I am quite pleased with the end result, not that it quite is an end result yet. It has been a lot of fun writing it, but the main reason I did it is because of the next thing I want to work on which needs this as base. I am releasing the source code of the library, but with a warning that it should not be consider complete or even stable. As I use it more I will fix it up more, but right now it works for the examples, but it has not been tested particularly well. It doesn’t really handle the window being closed particular well for example.

The following code is an example program which shows how simple it is to use.

//  SimpleGraphicsTest
//  Test program for SimpleGraphics
//  This is free and unencumbered software released into the public domain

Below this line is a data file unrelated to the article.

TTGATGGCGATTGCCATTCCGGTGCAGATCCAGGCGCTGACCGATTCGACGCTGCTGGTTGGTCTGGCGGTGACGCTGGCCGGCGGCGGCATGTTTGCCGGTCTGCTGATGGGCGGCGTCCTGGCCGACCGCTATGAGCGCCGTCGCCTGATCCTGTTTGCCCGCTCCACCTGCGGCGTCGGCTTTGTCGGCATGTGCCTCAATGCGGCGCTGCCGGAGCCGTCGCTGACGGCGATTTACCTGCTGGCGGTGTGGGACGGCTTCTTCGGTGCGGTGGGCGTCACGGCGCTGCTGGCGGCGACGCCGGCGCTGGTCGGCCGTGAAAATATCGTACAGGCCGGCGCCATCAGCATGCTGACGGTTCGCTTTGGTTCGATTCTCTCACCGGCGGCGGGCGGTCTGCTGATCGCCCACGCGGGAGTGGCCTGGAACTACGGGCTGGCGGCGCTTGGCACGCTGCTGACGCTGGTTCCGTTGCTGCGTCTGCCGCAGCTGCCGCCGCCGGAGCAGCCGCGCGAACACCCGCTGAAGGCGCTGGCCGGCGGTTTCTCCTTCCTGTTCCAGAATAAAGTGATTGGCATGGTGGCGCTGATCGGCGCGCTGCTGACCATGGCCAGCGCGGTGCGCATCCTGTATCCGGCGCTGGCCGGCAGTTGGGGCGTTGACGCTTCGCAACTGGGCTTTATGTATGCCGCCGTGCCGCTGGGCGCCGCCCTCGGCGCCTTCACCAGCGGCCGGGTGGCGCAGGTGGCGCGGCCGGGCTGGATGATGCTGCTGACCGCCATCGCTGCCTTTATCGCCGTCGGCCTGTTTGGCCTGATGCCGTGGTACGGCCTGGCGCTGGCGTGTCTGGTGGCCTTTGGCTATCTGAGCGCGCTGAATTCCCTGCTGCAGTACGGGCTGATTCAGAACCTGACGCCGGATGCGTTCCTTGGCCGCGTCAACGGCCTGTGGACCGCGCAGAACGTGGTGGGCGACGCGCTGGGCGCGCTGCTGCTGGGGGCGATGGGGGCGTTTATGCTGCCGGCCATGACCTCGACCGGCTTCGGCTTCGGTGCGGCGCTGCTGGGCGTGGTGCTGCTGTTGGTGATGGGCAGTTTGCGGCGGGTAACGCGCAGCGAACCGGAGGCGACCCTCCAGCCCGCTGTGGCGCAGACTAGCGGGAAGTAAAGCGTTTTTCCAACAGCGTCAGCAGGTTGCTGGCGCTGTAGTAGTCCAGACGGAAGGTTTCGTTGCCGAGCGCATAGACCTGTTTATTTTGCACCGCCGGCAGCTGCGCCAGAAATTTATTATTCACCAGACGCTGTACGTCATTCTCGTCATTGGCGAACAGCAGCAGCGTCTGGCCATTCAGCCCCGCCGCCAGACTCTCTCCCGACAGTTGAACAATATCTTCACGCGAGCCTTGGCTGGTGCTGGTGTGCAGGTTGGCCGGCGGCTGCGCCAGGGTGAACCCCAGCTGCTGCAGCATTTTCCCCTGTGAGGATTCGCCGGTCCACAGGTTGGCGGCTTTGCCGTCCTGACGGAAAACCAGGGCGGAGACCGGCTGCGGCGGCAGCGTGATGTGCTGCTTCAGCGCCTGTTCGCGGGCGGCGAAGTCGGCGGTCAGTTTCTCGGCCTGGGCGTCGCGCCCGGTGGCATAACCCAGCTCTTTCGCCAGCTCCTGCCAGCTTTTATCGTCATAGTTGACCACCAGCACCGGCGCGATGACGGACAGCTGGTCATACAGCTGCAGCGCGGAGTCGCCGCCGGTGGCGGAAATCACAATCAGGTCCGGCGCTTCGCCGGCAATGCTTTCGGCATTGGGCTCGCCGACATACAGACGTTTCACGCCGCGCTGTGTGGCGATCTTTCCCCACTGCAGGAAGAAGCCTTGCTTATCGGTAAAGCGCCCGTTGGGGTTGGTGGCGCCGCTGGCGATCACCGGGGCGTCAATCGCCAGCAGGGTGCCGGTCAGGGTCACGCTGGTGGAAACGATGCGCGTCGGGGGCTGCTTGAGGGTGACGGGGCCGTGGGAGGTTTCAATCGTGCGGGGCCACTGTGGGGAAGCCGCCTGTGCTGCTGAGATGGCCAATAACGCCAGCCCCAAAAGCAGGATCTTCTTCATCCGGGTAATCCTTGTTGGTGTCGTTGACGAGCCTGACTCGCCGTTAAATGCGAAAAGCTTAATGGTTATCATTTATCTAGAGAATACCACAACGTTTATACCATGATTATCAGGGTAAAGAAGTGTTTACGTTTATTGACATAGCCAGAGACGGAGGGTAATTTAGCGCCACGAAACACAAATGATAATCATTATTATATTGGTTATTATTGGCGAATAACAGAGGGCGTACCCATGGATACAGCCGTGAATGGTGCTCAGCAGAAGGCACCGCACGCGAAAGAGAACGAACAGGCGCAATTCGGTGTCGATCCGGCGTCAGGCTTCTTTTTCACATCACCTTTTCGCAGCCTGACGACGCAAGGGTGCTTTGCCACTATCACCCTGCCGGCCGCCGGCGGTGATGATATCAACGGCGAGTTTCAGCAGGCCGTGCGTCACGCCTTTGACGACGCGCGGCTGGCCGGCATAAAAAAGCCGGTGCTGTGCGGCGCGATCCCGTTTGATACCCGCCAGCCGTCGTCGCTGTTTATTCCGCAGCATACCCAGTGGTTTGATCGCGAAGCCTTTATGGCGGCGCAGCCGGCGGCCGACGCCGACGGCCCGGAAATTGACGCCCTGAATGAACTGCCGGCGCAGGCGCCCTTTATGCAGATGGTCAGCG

//  July 2013


#include <stdio.h>
#include <stdlib.h>
#include <stdint.h>
#include <stdbool.h>
#include "LibSimpleGraphics.h"


//  GraphicsMain
//  Graphics function
        void*   Unused
    char buffer [100];
    char* ptr;
    (void) Unused;

    SgFillRectangle( SgXY(100,100), SgXY(200, 200), SgRGB(250, 200, 0) );
    SgDrawRectangle( SgXY(100,100), SgXY(200, 200), SgRGB(0, 0, 0) );

    SgFillRectangle( SgXY(130, 130), SgXY(135, 135), SgRGB(100, 100, 240) );
    SgDrawRectangle( SgXY(130, 130), SgXY(135, 135), SgRGB(0, 0, 0) );

    SgFillRectangle( SgXY(165, 130), SgXY(170, 135), SgRGB(100, 100, 240) );
    SgDrawRectangle( SgXY(165, 130), SgXY(170, 135), SgRGB(0, 0, 0) );

    SgDrawLine( SgXY(120, 160), SgXY(130, 170), SgRGB(0, 0, 0) );
    SgDrawLine( SgXY(130, 170), SgXY(170, 170), SgRGB(0, 0, 0) );